Bear in mind that your bank is also looking for their commission, which means they might not offer the best products for your needs. Look into their products and see if they are right for your situation. When doing your research try to stick to the facts and filter out the noise, such as sensationalist news or the advice of “Dave” - the friend of a friend with a “hot” stock tip. This is the type of person who always has a piece of advice that is not backed up by any research. You may as well take your money to a casino if you listen to them.

Step 4: 關注地緣政治新聞:脫歐、貿易戰風險

When looking past the noise of the markets you need to investigate market swings that are caused by geopolitical events. Brexit, Trump's threat of shutting down the government, or America's recent trade tariffs with China (and others) worry people and this has been reflected with the recent volatility of the markets. As soon as a decision is made the markets will settle and resume moving upwards. This may take longer if an unfavourable decision is made, but history has shown that the markets always move up in the long term.


You might be asking how all this compares to the Taiwanese stock market and whether it would be better to stay local rather than look to American stocks and bonds?

The USA still makes up over 40% of the world stock market, compared to less than 5% that Taiwan comprises. You would be opening yourself up to more buying opportunities. This can be seen with the main indexes of each: The S&P500 and the TWSE 50 – the top 500 US companies vs the top 50 Taiwanese ones.

Their markets also work a little differently. In the US you are free to buy a single share of a company at any time of the trading day. In Taiwan you need to purchase at least 1000 shares of a company during the majority of the trading day. The US stock market does not have a breaker system in place like Taiwan does. Taiwanese trading will cease if the market moves up or down 5% for bonds or 10% for stocks. The US market will not do this.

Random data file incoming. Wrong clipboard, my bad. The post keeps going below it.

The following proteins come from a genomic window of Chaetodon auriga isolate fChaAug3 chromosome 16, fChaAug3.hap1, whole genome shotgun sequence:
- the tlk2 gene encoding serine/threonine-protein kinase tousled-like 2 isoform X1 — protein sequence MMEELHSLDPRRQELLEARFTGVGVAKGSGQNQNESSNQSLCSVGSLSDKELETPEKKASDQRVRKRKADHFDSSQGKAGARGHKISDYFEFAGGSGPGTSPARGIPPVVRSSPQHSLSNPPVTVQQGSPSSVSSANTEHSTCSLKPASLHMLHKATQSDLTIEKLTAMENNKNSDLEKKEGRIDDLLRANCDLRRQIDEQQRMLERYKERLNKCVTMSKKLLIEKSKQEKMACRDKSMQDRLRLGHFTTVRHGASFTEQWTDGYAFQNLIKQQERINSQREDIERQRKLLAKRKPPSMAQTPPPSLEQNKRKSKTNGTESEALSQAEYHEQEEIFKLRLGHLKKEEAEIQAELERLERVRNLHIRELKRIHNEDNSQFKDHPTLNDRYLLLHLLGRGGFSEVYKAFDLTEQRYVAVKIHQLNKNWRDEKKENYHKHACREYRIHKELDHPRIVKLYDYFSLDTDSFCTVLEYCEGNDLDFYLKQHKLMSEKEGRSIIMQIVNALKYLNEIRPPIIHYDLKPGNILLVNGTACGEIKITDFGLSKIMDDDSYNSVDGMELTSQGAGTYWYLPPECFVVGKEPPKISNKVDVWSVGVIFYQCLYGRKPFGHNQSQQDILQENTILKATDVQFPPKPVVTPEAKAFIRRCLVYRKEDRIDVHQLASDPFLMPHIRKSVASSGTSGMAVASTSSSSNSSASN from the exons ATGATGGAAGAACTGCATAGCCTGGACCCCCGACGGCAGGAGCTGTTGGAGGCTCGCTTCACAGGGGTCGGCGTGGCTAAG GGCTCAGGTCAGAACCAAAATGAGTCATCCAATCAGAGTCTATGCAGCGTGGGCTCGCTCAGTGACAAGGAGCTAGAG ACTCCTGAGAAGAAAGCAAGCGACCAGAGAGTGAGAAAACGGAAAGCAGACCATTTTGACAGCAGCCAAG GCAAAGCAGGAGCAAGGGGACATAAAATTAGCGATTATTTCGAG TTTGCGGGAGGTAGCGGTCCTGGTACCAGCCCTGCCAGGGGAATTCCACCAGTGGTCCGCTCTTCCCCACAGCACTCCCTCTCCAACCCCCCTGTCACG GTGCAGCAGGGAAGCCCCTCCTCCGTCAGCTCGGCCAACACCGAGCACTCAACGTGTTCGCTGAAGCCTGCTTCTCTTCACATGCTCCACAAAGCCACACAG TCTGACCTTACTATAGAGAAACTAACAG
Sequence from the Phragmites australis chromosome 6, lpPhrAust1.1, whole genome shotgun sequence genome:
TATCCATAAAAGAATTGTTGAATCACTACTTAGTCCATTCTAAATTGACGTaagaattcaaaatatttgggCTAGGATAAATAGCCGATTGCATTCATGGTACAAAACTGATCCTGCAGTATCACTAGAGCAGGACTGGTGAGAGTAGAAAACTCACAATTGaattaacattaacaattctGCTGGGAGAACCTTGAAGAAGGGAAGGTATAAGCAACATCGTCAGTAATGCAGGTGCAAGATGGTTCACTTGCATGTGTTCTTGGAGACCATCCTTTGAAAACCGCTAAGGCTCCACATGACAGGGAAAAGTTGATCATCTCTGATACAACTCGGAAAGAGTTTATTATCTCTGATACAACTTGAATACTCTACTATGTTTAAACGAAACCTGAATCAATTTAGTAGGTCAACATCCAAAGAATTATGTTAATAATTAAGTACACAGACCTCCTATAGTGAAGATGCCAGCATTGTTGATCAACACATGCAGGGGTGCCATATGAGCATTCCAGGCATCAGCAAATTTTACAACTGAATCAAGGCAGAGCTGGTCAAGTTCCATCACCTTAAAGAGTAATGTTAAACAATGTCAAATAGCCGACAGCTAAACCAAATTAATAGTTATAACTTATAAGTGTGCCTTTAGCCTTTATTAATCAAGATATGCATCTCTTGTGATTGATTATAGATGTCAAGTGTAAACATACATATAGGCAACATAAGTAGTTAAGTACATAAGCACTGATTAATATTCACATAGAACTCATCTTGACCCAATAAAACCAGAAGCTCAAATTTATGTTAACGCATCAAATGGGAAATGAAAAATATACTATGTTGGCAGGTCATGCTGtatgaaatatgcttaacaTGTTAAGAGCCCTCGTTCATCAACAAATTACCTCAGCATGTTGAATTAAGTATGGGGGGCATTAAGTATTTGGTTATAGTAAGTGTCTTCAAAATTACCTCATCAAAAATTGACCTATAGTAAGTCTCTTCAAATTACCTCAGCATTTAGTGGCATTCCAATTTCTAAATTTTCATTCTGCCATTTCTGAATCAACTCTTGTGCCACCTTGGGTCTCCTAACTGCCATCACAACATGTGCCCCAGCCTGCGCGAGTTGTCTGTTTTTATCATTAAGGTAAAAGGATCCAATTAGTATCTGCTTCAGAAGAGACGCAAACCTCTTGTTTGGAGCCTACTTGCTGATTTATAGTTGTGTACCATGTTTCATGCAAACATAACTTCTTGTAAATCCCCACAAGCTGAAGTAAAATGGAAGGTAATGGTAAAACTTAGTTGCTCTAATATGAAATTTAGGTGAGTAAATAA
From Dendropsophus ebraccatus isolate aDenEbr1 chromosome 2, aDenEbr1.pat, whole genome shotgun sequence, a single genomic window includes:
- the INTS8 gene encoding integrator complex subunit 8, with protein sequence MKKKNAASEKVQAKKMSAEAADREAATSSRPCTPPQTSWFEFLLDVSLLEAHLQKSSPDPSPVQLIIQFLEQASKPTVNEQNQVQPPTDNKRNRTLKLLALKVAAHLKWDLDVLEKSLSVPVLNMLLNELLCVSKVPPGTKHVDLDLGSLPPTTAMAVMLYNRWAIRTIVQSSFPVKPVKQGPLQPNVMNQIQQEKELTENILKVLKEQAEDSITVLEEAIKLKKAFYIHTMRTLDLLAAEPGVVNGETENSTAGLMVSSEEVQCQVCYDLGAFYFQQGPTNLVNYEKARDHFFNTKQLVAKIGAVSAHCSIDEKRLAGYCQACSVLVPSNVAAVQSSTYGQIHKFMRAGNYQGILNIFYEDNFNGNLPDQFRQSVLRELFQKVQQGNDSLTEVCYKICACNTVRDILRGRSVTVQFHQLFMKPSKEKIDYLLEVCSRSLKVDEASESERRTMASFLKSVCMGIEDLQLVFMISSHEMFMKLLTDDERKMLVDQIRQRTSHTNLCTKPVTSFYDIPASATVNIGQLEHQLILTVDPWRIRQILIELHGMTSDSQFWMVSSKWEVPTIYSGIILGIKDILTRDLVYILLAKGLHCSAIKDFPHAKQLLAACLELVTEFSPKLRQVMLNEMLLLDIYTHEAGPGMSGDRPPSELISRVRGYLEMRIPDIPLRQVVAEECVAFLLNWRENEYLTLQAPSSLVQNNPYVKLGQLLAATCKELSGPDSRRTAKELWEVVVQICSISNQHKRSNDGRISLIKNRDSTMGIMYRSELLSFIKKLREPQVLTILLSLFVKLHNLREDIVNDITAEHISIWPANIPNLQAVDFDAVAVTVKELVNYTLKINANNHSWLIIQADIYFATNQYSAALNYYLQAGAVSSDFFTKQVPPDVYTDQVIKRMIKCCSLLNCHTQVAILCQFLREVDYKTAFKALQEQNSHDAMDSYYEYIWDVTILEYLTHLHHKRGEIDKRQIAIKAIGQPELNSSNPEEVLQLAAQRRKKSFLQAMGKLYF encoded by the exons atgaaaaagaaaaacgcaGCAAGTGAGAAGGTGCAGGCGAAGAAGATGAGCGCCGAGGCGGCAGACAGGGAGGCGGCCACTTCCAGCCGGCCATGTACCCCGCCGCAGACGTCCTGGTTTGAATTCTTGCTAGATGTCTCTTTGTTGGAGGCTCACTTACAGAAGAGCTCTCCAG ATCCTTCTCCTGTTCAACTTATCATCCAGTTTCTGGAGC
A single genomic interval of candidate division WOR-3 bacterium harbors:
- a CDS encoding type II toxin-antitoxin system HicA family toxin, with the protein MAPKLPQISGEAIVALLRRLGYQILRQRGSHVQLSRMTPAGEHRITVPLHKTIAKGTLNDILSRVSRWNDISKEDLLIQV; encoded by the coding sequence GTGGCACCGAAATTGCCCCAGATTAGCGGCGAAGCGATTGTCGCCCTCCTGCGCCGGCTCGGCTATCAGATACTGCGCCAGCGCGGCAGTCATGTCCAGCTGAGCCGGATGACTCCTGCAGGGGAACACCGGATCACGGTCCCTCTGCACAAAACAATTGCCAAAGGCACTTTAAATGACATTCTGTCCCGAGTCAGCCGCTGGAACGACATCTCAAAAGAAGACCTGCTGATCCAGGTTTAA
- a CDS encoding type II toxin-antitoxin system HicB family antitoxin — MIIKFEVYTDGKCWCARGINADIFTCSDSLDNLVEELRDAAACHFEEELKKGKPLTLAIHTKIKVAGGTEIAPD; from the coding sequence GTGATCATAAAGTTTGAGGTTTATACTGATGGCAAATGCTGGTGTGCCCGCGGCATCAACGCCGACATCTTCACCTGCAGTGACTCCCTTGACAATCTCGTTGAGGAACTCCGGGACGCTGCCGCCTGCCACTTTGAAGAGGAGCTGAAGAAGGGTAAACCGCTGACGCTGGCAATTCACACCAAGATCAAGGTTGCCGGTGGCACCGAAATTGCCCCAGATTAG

台灣的TWSE 50,選取在臺灣證交所市值前50大之上市公司為成份股;美國的S&P500(又稱標普500),則是根據設定條件挑出的500家成份股,包含大家熟知的Google、Facebook或微軟、亞馬遜。


Whatever you decide with your investing, you should have a long time frame (over 10 years) and be using money that you do not need in the immediate future. Patience and reading are true friends of the investor, and you should have the discipline not to panic when everyone else does. I wish you all the best with your portfolio and may you receive great returns on your investments!

文/ Jon Bines

I Read...

1. Barron's
2. The Economist
3. New Statesman

Jon has an educational background in history, which surprisingly led him into a professional background in banking. Having worked in several large investment banks in London, Jon wished to see more of the world and so he set off on his travels. 

After extensive escapades that took him across Europe, South America, the Middle and Far East, Jon found himself in Taiwan and has not looked back since. Jon currently keeps himself busy here managing several English schools, tutoring professionals and providing guest lectures at educational establishments. 

Jon regularly keeps up to date with the financial world and its related markets.  As an avid reader, when he has a moment, Jon likes to follow geopolitical news, articles about business and the latest innovations.  Jon feels that there is always something new that can be learned and is a keen proponent of broadening horizons through reading and self-learning.

本文收錄於英語島English Island 2019年4月號